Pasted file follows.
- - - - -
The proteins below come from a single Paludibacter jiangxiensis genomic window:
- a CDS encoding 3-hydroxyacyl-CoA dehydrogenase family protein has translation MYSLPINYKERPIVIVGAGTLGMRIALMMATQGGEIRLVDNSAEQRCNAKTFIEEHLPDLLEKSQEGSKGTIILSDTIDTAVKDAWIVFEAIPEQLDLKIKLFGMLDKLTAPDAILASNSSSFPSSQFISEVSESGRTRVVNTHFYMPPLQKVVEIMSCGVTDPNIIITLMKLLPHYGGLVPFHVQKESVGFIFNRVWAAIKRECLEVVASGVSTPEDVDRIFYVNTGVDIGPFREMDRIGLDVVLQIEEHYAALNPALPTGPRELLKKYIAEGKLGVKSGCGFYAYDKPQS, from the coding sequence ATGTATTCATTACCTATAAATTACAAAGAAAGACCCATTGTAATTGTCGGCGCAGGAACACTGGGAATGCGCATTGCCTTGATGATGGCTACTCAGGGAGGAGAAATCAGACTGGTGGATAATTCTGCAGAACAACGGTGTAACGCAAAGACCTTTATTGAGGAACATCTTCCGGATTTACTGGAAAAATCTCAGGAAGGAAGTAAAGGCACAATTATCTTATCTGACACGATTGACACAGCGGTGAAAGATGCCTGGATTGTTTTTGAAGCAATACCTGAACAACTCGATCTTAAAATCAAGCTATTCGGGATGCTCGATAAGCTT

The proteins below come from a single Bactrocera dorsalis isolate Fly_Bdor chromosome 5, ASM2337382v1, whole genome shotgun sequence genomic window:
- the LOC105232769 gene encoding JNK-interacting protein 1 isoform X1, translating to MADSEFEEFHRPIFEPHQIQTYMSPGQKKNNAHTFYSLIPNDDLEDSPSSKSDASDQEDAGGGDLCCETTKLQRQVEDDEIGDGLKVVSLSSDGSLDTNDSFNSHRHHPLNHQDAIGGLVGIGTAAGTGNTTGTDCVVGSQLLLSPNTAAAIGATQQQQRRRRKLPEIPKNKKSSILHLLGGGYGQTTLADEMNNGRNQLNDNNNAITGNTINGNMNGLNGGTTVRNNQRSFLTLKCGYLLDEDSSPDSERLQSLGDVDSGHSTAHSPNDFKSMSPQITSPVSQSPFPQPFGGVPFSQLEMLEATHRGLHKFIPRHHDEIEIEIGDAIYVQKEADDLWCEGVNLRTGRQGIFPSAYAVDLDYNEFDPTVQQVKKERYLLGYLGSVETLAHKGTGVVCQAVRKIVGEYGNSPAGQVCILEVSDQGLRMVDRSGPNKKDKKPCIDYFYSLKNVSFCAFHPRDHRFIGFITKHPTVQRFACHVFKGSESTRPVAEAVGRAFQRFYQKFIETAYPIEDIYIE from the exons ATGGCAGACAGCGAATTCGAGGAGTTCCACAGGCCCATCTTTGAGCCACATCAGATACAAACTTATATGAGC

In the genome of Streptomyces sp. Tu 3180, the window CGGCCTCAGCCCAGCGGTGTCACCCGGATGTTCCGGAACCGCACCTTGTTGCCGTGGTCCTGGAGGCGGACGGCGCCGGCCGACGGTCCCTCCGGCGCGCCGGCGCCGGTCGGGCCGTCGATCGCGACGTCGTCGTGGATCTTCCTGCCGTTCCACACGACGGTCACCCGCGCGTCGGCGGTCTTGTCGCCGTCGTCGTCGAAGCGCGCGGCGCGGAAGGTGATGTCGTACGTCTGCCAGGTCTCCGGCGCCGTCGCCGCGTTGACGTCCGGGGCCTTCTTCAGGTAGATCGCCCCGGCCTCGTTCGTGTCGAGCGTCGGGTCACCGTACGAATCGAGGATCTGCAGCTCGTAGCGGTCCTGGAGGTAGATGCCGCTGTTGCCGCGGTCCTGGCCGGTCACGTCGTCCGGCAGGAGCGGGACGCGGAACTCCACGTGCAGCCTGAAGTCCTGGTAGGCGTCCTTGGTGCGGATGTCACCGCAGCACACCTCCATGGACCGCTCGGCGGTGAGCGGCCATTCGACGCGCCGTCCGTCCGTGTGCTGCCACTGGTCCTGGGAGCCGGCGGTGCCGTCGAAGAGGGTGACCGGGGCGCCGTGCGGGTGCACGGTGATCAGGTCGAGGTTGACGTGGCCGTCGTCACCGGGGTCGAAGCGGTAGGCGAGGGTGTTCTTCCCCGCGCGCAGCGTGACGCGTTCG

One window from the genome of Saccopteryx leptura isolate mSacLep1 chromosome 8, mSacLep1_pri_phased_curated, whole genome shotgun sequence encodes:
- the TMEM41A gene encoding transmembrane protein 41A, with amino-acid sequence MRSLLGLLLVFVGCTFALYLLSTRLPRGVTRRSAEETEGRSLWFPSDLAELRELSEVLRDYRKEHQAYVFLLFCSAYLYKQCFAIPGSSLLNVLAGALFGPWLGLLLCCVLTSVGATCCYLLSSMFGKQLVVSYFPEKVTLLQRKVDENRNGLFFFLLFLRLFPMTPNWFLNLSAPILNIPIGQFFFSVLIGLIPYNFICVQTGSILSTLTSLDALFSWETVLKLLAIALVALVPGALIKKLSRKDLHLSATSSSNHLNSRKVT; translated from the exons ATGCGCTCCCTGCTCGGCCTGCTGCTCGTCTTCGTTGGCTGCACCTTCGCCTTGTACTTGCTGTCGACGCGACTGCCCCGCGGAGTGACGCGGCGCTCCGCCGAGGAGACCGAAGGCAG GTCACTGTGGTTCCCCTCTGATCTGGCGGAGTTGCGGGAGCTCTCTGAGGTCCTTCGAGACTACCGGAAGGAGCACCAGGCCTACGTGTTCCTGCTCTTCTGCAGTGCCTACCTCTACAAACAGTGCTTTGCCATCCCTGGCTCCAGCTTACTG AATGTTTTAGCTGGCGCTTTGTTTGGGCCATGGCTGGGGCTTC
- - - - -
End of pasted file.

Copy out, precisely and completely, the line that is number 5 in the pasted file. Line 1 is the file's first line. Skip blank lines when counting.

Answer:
In the genome of Streptomyces sp. Tu 3180, the window CGGCCTCAGCCCAGCGGTGTCACCCGGATGTTCCGGAACCGCACCTTGTTGCCGTGGTCCTGGAGGCGGACGGCGCCGGCCGACGGTCCCTCCGGCGCGCCGGCGCCGGTCGGGCCGTCGATCGCGACGTCGTCGTGGATCTTCCTGCCGTTCCACACGACGGTCACCCGCGCGTCGGCGGTCTTGTCGCCGTCGTCGTCGAAGCGCGCGGCGCGGAAGGTGATGTCGTACGTCTGCCAGGTCTCCGGCGCCGTCGCCGCGTTGACGTCCGGGGCCTTCTTCAGGTAGATCGCCCCGGCCTCGTTCGTGTCGAGCGTCGGGTCACCGTACGAATCGAGGATCTGCAGCTCGTAGCGGTCCTGGAGGTAGATGCCGCTGTTGCCGCGGTCCTGGCCGGTCACGTCGTCCGGCAGGAGCGGGACGCGGAACTCCACGTGCAGCCTGAAGTCCTGGTAGGCGTCCTTGGTGCGGATGTCACCGCAGCACACCTCCATGGACCGCTCGGCGGTGAGCGGCCATTCGACGCGCCGTCCGTCCGTGTGCTGCCACTGGTCCTGGGAGCCGGCGGTGCCGTCGAAGAGGGTGACCGGGGCGCCGTGCGGGTGCACGGTGATCAGGTCGAGGTTGACGTGGCCGTCGTCACCGGGGTCGAAGCGGTAGGCGAGGGTGTTCTTCCCCGCGCGCAGCGTGACGCGTTCG